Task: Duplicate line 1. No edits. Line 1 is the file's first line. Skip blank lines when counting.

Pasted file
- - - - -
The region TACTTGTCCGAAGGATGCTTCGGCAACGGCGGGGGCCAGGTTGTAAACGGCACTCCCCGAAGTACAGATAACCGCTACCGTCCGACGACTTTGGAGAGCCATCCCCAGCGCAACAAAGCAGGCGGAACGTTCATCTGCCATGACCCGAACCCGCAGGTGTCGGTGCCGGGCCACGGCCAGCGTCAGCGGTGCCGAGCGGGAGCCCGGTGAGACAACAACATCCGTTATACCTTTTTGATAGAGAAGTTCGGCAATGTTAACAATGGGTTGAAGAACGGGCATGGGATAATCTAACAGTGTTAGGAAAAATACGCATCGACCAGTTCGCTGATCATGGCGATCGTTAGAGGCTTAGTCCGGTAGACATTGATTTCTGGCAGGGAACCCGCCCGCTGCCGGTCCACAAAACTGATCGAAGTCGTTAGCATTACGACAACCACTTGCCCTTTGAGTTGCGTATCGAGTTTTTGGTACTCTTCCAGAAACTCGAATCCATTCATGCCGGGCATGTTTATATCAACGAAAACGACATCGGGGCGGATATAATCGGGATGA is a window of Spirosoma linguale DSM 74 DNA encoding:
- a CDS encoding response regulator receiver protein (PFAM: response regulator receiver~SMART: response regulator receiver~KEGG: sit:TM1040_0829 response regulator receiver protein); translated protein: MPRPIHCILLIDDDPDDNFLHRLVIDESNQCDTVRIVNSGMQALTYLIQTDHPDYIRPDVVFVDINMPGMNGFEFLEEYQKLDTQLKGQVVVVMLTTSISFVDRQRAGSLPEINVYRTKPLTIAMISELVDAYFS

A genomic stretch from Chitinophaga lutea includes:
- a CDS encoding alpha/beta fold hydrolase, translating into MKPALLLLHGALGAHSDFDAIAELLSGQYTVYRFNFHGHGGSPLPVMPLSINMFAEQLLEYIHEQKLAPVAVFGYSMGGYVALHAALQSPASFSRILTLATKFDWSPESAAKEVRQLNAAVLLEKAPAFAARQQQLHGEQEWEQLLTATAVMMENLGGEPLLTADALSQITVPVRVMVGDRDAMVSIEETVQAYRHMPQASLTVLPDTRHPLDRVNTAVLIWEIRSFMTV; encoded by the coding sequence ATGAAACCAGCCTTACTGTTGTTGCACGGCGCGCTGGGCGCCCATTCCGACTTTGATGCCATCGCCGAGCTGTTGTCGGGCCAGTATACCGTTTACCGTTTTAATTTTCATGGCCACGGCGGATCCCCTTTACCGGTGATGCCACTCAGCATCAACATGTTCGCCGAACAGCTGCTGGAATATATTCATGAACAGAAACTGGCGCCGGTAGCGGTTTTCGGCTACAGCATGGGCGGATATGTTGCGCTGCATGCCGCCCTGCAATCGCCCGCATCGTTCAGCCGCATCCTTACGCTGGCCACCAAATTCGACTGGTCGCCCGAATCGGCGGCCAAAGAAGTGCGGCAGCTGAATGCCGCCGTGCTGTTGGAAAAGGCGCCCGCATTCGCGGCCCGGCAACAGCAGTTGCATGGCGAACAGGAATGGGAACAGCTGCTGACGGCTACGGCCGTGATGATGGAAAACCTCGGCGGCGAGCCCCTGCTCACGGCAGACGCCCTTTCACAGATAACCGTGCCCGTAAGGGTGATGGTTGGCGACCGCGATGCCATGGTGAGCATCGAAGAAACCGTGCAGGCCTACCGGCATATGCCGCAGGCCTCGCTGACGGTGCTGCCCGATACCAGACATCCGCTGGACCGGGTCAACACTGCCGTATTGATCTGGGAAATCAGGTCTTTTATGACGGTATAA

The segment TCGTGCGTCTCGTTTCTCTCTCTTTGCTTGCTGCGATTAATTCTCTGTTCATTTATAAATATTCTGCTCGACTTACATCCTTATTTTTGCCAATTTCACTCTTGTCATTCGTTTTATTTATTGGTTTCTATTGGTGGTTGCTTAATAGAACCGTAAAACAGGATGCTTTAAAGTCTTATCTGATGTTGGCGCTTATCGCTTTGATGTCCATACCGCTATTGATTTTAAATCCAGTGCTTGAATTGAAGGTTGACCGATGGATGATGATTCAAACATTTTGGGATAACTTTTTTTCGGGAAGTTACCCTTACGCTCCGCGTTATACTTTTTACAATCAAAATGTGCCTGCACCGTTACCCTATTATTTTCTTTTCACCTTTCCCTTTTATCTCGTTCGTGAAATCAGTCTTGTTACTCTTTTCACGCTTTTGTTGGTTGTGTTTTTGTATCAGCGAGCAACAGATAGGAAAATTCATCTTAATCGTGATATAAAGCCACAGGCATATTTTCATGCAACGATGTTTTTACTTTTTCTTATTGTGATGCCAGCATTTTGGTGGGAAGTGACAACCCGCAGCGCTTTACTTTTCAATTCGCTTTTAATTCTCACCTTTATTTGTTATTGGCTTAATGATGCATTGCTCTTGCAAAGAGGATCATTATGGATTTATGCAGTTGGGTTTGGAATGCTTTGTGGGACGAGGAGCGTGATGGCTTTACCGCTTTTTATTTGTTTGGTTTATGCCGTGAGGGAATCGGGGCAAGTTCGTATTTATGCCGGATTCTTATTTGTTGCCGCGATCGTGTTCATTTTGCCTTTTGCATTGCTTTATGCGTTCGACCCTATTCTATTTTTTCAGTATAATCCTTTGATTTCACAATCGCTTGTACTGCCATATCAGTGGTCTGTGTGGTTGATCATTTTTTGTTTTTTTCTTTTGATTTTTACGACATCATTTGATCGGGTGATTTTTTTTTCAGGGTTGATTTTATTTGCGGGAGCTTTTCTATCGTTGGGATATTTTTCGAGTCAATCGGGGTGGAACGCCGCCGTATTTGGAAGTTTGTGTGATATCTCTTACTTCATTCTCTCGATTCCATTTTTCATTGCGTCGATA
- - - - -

The region TACTTGTCCGAAGGATGCTTCGGCAACGGCGGGGGCCAGGTTGTAAACGGCACTCCCCGAAGTACAGATAACCGCTACCGTCCGACGACTTTGGAGAGCCATCCCCAGCGCAACAAAGCAGGCGGAACGTTCATCTGCCATGACCCGAACCCGCAGGTGTCGGTGCCGGGCCACGGCCAGCGTCAGCGGTGCCGAGCGGGAGCCCGGTGAGACAACAACATCCGTTATACCTTTTTGATAGAGAAGTTCGGCAATGTTAACAATGGGTTGAAGAACGGGCATGGGATAATCTAACAGTGTTAGGAAAAATACGCATCGACCAGTTCGCTGATCATGGCGATCGTTAGAGGCTTAGTCCGGTAGACATTGATTTCTGGCAGGGAACCCGCCCGCTGCCGGTCCACAAAACTGATCGAAGTCGTTAGCATTACGACAACCACTTGCCCTTTGAGTTGCGTATCGAGTTTTTGGTACTCTTCCAGAAACTCGAATCCATTCATGCCGGGCATGTTTATATCAACGAAAACGACATCGGGGCGGATATAATCGGGATGA is a window of Spirosoma linguale DSM 74 DNA encoding: